“This study highlights potential areas of action to improve care for patients with HS,” the authors concluded, including cross-specialty education and interventions, and focus on patients most likely to return to the ED for care.
Findings Are Not Surprising
Christopher Sayed, MD, professor of dermatology at the University of North Carolina at Chapel Hill, said in an interview that the study results are expected. “Many patients have trouble establishing care with a dermatologist familiar with HS, so they seek more fragmented care at urgent cares and EDs,” he said.
Dr Christopher Sayed
“Some dermatologists are not familiar with HS or don’t accept insurance such as Medicaid,” Sayed added. “Many emergency room providers may not recognize that medical therapy for HS has evolved in a way that makes referral to a dermatologist more essential than ever. They may tell patients there is nothing else to do but return to the ED for the next flare. “Emergency medicine and dermatology training programs need to educate providers about appropriate long-term HS management.”
In an interview, Robert Glatter, MD, an emergency medicine physician at Lenox Hill Hospital in New York and assistant professor of emergency medicine at Hofstra University, Hempstead, N.Y., said that the study describes a reality he and his colleagues know too well.
“The study gives a true snapshot of the disarray and inequality that exists for patients disproportionately affected by HS. Those who are African American and low income suffer from lack of HS primary dermatologic care and follow-up at much higher rates than do other demographic groups,” he said.
Doctors would like to see the current situation change, Glatter noted. “It’s frustrating for emergency physicians and for dermatologists, who know that optimal follow-up care for this chronic and disabling disease should be with a dermatologist (and other surgical specialists if necessary).
“It’s a broken system. Patients can’t get appointments in nonacademic private settings because the bulk of dermatologists will not accept Medicaid. And many academic practices will not see these patients, either,” he commented. “We end up becoming a safety net of care.”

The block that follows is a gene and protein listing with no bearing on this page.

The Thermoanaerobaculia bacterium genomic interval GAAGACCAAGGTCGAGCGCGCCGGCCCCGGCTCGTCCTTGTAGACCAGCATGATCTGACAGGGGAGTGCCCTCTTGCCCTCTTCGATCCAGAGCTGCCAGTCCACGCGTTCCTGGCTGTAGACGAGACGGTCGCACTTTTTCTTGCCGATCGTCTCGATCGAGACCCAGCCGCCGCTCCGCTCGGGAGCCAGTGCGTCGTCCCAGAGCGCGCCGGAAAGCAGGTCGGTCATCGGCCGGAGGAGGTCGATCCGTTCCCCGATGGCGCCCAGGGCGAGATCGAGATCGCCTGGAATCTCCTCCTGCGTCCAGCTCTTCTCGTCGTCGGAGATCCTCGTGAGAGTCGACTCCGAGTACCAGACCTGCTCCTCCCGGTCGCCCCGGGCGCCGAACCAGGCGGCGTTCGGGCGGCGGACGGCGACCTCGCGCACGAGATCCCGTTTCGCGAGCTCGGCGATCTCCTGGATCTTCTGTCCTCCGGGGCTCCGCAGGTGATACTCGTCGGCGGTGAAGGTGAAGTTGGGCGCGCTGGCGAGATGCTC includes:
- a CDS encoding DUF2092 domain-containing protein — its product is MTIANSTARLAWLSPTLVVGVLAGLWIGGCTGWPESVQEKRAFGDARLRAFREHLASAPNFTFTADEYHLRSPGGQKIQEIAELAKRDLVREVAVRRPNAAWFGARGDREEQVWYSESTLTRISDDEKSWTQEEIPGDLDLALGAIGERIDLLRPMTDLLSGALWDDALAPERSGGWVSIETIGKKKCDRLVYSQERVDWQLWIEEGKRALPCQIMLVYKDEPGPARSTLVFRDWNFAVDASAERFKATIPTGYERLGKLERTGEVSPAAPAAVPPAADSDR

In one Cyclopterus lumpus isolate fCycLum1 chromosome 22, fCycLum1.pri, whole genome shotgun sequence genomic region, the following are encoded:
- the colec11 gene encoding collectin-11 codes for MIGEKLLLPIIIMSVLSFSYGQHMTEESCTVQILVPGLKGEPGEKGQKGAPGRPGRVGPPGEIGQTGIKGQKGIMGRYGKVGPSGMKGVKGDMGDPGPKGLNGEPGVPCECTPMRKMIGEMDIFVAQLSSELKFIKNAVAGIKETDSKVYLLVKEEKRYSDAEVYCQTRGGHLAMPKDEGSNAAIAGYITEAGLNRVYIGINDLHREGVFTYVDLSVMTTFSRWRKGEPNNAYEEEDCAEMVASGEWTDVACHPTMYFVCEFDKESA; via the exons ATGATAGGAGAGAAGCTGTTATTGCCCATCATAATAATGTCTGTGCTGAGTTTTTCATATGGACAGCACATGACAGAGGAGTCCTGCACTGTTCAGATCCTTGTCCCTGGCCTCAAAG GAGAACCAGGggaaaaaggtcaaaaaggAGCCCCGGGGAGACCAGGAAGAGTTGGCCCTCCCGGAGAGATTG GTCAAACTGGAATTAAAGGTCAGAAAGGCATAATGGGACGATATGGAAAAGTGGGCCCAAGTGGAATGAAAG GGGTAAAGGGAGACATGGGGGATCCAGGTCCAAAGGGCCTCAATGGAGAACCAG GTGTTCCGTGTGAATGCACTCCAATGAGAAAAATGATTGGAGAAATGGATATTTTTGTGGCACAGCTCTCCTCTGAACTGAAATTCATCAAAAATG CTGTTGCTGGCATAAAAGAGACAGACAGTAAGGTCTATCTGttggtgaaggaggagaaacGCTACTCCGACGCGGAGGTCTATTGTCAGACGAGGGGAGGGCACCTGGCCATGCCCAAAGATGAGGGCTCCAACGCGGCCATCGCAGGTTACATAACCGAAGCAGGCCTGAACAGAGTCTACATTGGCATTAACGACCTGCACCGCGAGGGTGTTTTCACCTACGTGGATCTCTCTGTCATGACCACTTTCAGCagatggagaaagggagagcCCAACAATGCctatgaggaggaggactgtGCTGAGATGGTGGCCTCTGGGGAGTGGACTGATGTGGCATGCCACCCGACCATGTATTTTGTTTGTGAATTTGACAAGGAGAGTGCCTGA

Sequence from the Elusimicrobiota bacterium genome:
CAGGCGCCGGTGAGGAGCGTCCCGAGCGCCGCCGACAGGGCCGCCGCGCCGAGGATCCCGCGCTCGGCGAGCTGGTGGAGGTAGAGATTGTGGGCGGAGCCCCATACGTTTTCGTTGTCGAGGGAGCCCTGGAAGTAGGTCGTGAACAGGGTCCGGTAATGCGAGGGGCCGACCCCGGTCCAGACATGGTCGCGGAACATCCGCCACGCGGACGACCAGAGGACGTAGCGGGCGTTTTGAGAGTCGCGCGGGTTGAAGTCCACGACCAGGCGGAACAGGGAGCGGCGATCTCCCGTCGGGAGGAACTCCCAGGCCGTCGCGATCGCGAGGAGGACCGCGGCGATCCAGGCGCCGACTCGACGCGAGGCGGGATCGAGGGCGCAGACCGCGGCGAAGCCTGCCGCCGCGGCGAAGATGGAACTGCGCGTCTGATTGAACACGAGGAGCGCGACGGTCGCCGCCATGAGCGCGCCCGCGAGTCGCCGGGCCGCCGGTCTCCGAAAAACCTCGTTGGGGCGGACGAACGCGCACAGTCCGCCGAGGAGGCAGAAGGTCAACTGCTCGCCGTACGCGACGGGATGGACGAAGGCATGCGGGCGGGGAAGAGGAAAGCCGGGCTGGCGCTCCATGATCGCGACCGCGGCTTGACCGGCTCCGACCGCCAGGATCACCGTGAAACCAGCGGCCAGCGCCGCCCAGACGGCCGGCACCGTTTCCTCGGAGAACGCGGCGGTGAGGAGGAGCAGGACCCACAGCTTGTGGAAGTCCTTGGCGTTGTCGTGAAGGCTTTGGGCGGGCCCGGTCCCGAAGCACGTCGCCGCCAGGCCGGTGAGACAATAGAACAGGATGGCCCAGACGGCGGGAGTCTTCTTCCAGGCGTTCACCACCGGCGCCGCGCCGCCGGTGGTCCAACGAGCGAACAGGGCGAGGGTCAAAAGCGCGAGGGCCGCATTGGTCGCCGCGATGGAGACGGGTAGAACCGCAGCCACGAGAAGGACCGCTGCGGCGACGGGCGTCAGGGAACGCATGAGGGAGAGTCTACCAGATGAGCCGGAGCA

Replace the Broken System With an Integrated Process
A solution to address the problem would be to set up follow-up dermatology appointments when patients arrive in EDs during and after normal business hours, Glatter suggested. “Developing a coordinated, structured, streamlined process requires buy-in from all stakeholders, including private dermatologists, academic dermatology clinics, and the government.”
Dr Robert Glatter
Having the Centers for Medicare & Medicaid Services study interventions for high utilizers of EDs for HS would also help with “the development of economic and logistical changes, including provider reimbursement and allocation of funds to address this ongoing disparity in care,” he added.
Ideally, larger health care systems could collaborate with academic and nonacademic dermatologists to design a referral network that cares for all uninsured or underinsured patients, he said. “Balancing patient care and improved outcomes – while working on a framework for reimbursement – would be in everyone’s best interest.”
The study was partially funded by a grant from the National Center for Advancing Translational Sciences of the National Institutes of Health. One author reported financial involvements with multiple pharmaceutical companies. Wang, the remaining coauthors, as well as Sayed and Glatter reported no conflicts of interest with the study. Glatter is an editor and columnist at Medscape.
This story originally appeared on MDedge.com, part of the Medscape Professional Network.